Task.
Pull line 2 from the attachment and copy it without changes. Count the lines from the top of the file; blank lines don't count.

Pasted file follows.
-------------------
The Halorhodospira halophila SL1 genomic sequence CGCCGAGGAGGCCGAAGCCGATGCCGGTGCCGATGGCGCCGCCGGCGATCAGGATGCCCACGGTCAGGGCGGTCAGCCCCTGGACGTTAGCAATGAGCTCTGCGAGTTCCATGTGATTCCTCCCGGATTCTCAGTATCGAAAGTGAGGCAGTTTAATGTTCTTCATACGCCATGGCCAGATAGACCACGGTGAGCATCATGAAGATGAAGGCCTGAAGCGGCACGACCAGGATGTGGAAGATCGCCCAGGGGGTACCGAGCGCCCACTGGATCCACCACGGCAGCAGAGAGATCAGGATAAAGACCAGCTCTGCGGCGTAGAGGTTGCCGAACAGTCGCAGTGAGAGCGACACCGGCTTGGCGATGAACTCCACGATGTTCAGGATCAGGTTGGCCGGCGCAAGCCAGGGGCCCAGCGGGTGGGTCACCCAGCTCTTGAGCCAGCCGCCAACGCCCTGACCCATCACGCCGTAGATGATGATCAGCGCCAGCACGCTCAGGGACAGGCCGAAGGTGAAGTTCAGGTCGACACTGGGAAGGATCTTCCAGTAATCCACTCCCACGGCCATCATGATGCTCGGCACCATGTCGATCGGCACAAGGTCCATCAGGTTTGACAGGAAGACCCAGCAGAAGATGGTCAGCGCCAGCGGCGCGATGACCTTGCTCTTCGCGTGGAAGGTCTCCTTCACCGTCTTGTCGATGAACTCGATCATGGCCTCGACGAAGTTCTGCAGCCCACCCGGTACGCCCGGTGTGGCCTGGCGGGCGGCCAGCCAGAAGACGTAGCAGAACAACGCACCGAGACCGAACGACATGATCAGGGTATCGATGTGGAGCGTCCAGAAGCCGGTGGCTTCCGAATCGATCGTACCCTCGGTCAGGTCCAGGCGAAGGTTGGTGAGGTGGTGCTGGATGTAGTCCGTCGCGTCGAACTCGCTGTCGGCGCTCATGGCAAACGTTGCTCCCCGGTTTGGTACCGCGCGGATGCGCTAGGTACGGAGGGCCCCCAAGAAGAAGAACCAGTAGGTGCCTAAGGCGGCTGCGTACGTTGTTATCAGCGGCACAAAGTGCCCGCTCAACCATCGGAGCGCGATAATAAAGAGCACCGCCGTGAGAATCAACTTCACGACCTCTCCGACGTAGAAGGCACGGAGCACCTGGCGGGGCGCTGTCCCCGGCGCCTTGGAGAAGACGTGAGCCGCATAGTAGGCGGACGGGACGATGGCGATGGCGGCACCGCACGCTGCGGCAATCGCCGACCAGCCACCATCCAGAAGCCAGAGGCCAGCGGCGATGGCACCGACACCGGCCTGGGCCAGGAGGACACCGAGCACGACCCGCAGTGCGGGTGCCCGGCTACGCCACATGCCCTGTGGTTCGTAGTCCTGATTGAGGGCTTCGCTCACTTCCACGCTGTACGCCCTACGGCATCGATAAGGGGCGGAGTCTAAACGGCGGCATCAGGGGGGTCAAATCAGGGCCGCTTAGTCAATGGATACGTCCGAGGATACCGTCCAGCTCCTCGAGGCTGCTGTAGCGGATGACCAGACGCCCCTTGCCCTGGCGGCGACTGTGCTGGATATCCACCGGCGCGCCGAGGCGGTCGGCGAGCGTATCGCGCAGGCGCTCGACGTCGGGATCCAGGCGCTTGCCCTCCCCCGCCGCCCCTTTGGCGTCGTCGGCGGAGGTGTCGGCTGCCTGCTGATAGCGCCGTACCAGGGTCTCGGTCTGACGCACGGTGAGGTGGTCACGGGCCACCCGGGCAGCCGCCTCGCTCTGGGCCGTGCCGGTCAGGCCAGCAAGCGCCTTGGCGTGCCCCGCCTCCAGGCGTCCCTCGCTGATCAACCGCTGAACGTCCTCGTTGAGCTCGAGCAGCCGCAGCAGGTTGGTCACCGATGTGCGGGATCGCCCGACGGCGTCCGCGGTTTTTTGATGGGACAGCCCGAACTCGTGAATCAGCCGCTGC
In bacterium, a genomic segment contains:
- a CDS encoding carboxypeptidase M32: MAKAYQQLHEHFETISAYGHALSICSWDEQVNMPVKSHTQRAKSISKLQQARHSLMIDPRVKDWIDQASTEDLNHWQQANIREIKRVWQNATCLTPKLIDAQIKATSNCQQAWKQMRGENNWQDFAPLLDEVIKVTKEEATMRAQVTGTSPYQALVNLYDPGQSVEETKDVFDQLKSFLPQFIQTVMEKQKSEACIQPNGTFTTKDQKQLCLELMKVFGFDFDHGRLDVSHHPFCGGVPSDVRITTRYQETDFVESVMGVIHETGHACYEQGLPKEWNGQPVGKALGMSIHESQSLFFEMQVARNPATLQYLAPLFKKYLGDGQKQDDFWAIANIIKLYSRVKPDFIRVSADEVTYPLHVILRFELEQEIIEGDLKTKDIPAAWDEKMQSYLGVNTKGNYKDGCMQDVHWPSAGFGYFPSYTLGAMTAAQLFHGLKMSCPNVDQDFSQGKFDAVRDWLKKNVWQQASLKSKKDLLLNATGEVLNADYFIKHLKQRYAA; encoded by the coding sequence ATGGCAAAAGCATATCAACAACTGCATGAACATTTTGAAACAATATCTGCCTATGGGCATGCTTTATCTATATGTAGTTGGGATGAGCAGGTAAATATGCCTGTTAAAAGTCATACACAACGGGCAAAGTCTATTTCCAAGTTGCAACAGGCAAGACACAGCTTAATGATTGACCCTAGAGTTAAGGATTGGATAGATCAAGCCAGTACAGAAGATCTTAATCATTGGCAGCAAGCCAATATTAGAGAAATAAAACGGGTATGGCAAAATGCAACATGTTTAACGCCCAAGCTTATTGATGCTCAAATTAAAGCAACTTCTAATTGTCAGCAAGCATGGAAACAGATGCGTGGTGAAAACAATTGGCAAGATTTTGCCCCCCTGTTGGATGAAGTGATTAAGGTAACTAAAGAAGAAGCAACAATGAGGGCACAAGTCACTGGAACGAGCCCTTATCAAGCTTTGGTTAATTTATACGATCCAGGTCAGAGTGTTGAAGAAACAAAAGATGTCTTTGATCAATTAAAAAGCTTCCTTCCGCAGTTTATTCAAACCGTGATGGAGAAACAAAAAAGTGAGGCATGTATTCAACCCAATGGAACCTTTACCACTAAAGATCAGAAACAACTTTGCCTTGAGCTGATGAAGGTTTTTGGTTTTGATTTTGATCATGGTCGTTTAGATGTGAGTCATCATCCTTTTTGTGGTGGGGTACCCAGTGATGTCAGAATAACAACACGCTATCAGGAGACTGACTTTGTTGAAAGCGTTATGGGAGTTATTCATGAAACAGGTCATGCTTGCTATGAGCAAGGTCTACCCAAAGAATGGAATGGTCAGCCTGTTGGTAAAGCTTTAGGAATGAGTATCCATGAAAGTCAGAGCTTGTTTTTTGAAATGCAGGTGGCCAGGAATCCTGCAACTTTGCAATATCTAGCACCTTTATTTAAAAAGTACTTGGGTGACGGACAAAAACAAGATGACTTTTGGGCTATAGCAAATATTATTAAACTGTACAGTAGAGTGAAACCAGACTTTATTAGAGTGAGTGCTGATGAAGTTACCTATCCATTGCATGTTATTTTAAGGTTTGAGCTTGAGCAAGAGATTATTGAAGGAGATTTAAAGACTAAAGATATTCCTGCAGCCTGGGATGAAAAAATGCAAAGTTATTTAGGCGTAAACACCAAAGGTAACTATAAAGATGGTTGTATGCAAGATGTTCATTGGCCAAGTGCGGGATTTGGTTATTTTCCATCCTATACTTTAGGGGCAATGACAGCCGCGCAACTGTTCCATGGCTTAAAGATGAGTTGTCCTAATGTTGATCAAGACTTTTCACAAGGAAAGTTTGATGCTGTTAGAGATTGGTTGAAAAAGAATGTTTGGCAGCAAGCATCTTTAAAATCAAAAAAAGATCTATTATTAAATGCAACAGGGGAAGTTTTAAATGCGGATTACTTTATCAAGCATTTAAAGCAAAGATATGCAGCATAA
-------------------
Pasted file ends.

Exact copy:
In bacterium, a genomic segment contains: